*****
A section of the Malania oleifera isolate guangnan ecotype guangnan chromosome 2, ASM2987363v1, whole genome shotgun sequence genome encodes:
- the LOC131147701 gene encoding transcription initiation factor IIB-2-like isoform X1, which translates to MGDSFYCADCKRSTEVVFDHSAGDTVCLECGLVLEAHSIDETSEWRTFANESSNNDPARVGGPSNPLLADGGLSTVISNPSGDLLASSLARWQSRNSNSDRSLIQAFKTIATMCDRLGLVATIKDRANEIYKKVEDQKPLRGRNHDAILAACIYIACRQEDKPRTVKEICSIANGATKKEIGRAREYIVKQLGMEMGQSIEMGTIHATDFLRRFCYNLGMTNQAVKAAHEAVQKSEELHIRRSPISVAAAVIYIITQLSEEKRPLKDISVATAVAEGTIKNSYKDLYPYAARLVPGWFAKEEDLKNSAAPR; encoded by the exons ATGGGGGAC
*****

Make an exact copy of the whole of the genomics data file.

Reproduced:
A section of the Malania oleifera isolate guangnan ecotype guangnan chromosome 2, ASM2987363v1, whole genome shotgun sequence genome encodes:
- the LOC131147701 gene encoding transcription initiation factor IIB-2-like isoform X1, which translates to MGDSFYCADCKRSTEVVFDHSAGDTVCLECGLVLEAHSIDETSEWRTFANESSNNDPARVGGPSNPLLADGGLSTVISNPSGDLLASSLARWQSRNSNSDRSLIQAFKTIATMCDRLGLVATIKDRANEIYKKVEDQKPLRGRNHDAILAACIYIACRQEDKPRTVKEICSIANGATKKEIGRAREYIVKQLGMEMGQSIEMGTIHATDFLRRFCYNLGMTNQAVKAAHEAVQKSEELHIRRSPISVAAAVIYIITQLSEEKRPLKDISVATAVAEGTIKNSYKDLYPYAARLVPGWFAKEEDLKNSAAPR; encoded by the exons ATGGGGGAC